When he got to school, however, we learned that he was having difficulty socially.    We are also realizing that there are some issues with some areas of his academic life too.   That’s when we discovered that he’s an ‘aspi’ – a child with Aspergers.    Whether that’s a diagnosis, a personality type or just a way for so-called ‘normal’ people to marginalize him, I’m not quite sure.   I do know that paying attention to the nuances of his learning style has been really helpful to let him deal with everyday life things.

So he must be socially awkward right?    Must be like Rainman, right?    Spock?    Temperance Brennan from Bones?    Keeps to himself, right?   He must shy away from social situations and show little emotion to others, right?    Total lack of empathy in favor of logic and detail.   It’s all obvious!

Well, no.   My child is  extremely engaging, interesting and (in a way) interested in people.    The differences are more subtle and hard to pin-point.   You’d know there’s a problem somewhere with the way he interacts with others, but you would find it hard to pinpoint what.    But, if you meet a kid that:

  • Is very welcoming and friendly.   Almost assuming right off that you are a friend.
  • Is very polite on the phone.
  • Assumes that you are interested in what he is talking about.
  • Assumes you want to participate in the things he wants to do, and maybe gets angry if you don’t.
  • Interrupts your conversations with others.
  • Gets upset over basic requests or instructions.
  • Asks surprising questions and offers amazing insight on a wide range of topics.
  • Will do a speech as if he were defending a thesis, but then fail at answering basic open-ended questions about the same topic.
  • Is surprisingly slow at getting ready for going outside etc.
  • Will repeat certain behaviors and actions over and over again.

That might be my kid.

If you happen upon a kid you might think is an aspi, here are some things you could consider:

No Surprises

Little surprises will make Mr. 6 anxious.    Simple requests like ‘go brush your teeth’ can turn into total battles if they appear (to him) to come from left field.    A better approach is to give him a list of the things that need to happen, preferably with time-limits to go with them.

Be Patient

Mr. 6 will ramble.    It’ll take him a few shots of ‘umm…  uh…  I have a question for you…’ etc. before he comes out with what he needs to say.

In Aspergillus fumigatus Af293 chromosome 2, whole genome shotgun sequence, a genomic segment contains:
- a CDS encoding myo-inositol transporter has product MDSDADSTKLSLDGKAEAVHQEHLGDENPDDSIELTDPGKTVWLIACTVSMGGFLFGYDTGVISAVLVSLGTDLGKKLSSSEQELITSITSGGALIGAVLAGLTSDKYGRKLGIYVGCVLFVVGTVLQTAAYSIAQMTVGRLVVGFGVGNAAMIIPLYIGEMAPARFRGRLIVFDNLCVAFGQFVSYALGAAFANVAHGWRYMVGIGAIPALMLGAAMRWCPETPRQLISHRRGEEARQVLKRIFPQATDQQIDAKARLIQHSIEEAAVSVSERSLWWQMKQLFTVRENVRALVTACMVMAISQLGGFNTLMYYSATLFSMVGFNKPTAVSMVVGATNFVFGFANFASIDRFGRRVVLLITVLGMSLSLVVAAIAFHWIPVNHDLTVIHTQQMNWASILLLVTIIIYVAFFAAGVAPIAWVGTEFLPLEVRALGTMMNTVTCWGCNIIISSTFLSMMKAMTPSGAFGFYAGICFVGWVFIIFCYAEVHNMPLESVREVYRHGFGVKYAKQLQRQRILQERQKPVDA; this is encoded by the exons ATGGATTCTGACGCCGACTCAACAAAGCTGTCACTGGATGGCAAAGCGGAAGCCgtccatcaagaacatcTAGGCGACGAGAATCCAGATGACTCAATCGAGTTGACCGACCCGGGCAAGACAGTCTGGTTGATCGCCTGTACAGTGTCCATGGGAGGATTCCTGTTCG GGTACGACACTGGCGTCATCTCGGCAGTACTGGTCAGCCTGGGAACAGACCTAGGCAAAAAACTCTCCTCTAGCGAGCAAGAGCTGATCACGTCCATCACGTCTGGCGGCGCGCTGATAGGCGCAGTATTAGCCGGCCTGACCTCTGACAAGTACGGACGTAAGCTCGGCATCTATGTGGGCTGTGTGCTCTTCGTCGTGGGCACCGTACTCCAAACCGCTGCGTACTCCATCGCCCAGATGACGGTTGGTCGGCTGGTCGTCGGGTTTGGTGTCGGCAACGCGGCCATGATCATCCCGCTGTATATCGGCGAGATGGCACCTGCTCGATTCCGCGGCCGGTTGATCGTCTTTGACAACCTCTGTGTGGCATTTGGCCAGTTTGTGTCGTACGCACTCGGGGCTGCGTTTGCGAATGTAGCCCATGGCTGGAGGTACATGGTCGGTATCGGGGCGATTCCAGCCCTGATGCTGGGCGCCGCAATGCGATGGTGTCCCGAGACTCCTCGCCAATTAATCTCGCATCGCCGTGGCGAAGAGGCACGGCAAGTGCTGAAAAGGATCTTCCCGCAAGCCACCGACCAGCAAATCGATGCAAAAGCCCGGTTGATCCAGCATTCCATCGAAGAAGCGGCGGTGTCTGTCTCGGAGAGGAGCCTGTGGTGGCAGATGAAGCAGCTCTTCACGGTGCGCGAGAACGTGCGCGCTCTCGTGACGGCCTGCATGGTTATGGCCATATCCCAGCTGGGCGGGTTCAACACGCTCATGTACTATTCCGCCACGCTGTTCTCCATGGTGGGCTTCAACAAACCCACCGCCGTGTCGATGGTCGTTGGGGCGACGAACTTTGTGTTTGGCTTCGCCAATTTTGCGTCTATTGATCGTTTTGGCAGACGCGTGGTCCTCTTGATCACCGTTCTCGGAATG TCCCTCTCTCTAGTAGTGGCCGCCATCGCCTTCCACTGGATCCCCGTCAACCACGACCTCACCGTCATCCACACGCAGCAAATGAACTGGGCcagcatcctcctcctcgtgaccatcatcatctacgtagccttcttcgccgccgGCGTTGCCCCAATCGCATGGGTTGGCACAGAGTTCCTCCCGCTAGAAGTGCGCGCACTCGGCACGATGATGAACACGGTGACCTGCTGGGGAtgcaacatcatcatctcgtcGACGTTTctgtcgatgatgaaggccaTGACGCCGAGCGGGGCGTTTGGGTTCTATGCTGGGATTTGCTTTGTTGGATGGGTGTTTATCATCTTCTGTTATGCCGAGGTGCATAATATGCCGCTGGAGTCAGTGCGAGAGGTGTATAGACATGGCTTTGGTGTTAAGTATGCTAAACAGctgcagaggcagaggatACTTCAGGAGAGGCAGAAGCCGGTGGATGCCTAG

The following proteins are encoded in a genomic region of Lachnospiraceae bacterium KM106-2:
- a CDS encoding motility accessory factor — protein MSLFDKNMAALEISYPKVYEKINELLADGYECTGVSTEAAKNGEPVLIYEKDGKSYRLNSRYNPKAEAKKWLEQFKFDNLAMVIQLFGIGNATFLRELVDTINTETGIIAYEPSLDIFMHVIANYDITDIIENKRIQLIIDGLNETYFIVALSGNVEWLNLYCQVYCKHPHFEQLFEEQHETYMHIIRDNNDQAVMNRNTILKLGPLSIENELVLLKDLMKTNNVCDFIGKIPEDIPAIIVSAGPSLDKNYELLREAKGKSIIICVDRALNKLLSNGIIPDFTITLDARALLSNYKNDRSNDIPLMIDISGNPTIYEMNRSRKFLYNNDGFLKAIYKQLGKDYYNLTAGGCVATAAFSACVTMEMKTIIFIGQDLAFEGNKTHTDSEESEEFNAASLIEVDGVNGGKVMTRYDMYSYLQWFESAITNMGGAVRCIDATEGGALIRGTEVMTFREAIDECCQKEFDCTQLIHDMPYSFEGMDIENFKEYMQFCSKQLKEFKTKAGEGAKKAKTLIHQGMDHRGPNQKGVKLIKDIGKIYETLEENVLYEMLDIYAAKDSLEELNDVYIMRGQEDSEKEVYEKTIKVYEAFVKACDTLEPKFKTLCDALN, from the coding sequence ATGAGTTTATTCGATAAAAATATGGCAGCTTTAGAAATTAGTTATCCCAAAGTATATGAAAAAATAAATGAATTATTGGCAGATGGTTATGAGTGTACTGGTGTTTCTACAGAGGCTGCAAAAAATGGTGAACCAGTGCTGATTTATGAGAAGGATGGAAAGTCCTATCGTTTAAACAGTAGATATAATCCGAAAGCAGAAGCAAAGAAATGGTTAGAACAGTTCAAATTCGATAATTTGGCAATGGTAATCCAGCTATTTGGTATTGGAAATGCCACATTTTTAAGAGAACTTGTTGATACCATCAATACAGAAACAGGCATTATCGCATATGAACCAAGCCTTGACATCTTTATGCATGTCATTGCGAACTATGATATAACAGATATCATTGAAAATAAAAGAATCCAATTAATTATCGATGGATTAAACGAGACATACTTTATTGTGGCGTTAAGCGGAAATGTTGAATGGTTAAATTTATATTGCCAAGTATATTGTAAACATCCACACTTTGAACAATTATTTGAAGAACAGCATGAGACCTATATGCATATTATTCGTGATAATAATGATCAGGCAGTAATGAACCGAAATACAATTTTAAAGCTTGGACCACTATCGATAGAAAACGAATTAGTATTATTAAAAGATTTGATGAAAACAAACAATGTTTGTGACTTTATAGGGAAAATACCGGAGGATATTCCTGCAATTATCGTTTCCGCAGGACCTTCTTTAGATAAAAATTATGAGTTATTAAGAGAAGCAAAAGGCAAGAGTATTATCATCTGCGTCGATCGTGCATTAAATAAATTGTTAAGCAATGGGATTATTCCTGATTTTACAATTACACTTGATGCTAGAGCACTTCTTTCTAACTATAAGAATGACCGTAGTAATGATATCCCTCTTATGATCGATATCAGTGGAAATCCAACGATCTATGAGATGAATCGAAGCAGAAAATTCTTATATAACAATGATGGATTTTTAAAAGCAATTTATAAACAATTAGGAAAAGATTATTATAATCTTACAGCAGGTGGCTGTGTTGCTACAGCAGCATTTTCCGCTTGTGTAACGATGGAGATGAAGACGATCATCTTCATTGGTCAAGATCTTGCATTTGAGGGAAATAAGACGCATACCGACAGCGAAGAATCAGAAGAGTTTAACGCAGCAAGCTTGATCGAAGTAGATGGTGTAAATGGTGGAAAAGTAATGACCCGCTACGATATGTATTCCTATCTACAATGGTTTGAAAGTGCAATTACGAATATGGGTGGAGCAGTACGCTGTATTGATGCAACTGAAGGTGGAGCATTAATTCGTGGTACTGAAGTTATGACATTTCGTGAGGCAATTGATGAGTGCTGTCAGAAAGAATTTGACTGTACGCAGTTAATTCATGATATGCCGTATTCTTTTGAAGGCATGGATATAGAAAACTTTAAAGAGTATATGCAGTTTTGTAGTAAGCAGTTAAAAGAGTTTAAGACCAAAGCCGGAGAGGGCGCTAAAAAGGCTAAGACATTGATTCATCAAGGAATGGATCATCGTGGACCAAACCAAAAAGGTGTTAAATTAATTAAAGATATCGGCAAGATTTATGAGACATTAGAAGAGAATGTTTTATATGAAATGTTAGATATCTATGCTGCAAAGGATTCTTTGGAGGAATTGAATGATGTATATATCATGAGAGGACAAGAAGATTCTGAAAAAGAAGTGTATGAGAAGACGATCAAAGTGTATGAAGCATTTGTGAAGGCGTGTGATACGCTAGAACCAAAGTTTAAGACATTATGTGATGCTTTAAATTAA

Turn Open-ended Questions into Multiple Choice

No matter how many times I ask Mr. 6 ‘what does he want for dinner’ he will always reply ‘i don’t know, what is there?’    And he’s a picky eater – he only has a few things that he enjoys eating!    On the other hand, if I hand Mr. 6 a menu, he will be able to give me ideas even if nothing on the menu is appealing to him.    So if you want to ask Mr. 6 why he is angry, you should say ‘I think you might be angry because:

a) you are disappointed about not getting candy

b) you are a mean grouch

c) someone called you a mean name

d) someone ate your lunch’

Even if all of these ideas are absolutely wrong, Mr. 6 will be able to take one of options and give you some insight into how he is feeling.

Act Like a Librarian

There may be no actual evidence to support this assertion, but sometimes it’s like Mr. 6 has a Library of Congress in his head with no retrieval system to find the right information at the right time.    If you are able to help him out with a little subject classification, he may be able to find the right book in his head and recite its contents in detail with amazing analytical capability.

Get Ready to Have your Mind Explode

When I explained my little ‘act like a librarian’ technique to a doctor, Mr. 6 corrected me and said ‘it’s like I have to build a tall building and I don’t know what materials to start with.’    That doctor is probably still cleaning up the grey matter from her office after that insight.

Model Behaviors

Mr. 6 will always be better at imitating the positive behaviors he sees in other than understanding how he is annoying you.    If he can come up with a rule about what to do at the right time, he will do it.    He understands that people get annoyed at him, but he doesn’t always understand why.   Show him an example of how he could behave when certain things happen and he’ll be happy to oblige.

Is Something Else Bothering Him?

Mr. 6 hates loud sounds.    It might not be you, but where you are standing that is bothering him.    If an environment is complicated or noisy, it might be causing problems for Mr. 6.

It’s About Learning Difficulty, Not Emotional Problems or Intelligence